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Comparison of open-label, 8-week trials of olanzapine monotherapy and topiramate augmentation of olanzapine for the treatment of pediatric bipolar disorder. / Wozniak, Janet; Mick, Eric; Waxmonsky, James; Kotarski, Meghan; Hantsoo, Liisa; Biederman, Joseph.

In: Journal of Child and Adolescent Psychopharmacology, Vol. 19, No. 5, 01.10.2009, p. 539-545.

Research output: Contribution to journalArticle

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T1 - Comparison of open-label, 8-week trials of olanzapine monotherapy and topiramate augmentation of olanzapine for the treatment of pediatric bipolar disorder

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AU - Mick, Eric

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AU - Hantsoo, Liisa

AU - Biederman, Joseph

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N2 - Background: The aim of this study was to test the efficacy and safety of olanzapine+topiramate versus olanzapine monotherapy in the treatment of bipolar disorder (BPD) and treatment-attendant weight gain in children and adolescents. Method: Subjects (N=40) were outpatients of both sexes, 6-17 years of age, with a Diagnostic and Statistical Manual of Mental Disorders, 4th edition (DSM-IV) diagnosis of BPD (manic, hypomanic, or mixed) and Young Mania Rating Scale (YMRS) total score of >15 treated over 8-week periods in two partially concurrent open-label trials with olanzapine (n=17) or olanzapine+topiramate (n=23). Results: Subjects in both groups experienced a statistically significant reduction in YMRS scores after 8-week, open-label treatment with olanzapine (baseline YMRS=26.7±9.5; end-point YMRS=18.2±12.5, p=0.04) and olanzapine+topiramate (baseline YMRS=31.3±7.9; end-point YMRS=20.4±11.4, p=0.04). There was no difference in response between the two groups based on YMRS or Clinical Global Impressions-Improvement (CGI-I) scores. Adverse events were few and mild and similar between the two groups, with the exception of weight gain. The weight gain in the olanzapine group was 5.3±2.1kg and the weight gain in the olanzapine+topiramate group was statistically significantly lower, 2.6±3.6kg. Conclusions: Augmentation of olanzapine with topiramate resulted in a reduced weight gain over the course of an 8-week, open-label trial when compared with olanzapine treatment alone, but did not lead to greater reduction in symptoms of mania.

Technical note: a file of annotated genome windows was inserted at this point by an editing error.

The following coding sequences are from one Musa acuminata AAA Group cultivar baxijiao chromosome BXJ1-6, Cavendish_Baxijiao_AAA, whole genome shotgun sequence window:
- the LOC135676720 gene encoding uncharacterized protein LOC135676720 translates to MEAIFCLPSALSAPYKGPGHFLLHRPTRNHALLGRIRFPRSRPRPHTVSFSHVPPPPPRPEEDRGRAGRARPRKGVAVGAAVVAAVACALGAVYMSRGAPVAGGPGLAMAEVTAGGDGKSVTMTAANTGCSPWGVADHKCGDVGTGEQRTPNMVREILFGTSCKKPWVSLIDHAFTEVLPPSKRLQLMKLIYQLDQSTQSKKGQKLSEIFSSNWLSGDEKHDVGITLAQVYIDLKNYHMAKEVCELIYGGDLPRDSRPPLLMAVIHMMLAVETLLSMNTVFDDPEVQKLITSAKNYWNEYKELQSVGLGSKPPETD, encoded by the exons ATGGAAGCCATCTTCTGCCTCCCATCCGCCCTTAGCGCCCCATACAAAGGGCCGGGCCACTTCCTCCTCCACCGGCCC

AB - Background: The aim of this study was to test the efficacy and safety of olanzapine+topiramate versus olanzapine monotherapy in the treatment of bipolar disorder (BPD) and treatment-attendant weight gain in children and adolescents. Method: Subjects (N=40) were outpatients of both sexes, 6-17 years of age, with a Diagnostic and Statistical Manual of Mental Disorders, 4th edition (DSM-IV) diagnosis of BPD (manic, hypomanic, or mixed) and Young Mania Rating Scale (YMRS) total score of >15 treated over 8-week periods in two partially concurrent open-label trials with olanzapine (n=17) or olanzapine+topiramate (n=23). Results: Subjects in both groups experienced a statistically significant reduction in YMRS scores after 8-week, open-label treatment with olanzapine (baseline YMRS=26.7±9.5; end-point YMRS=18.2±12.5, p=0.04) and olanzapine+topiramate (baseline YMRS=31.3±7.9; end-point YMRS=20.4±11.4, p=0.04). There was no difference in response between the two groups based on YMRS or Clinical Global Impressions-Improvement (CGI-I) scores. Adverse events were few and mild and similar between the two groups, with the exception of weight gain. The weight gain in the olanzapine group was 5.3±2.1kg and the weight gain in the olanzapine+topiramate group was statistically significantly lower, 2.6±3.6kg. Conclusions: Augmentation of olanzapine with topiramate resulted in a reduced weight gain over the course of an 8-week, open-label trial when compared with olanzapine treatment alone, but did not lead to greater reduction in symptoms of mania.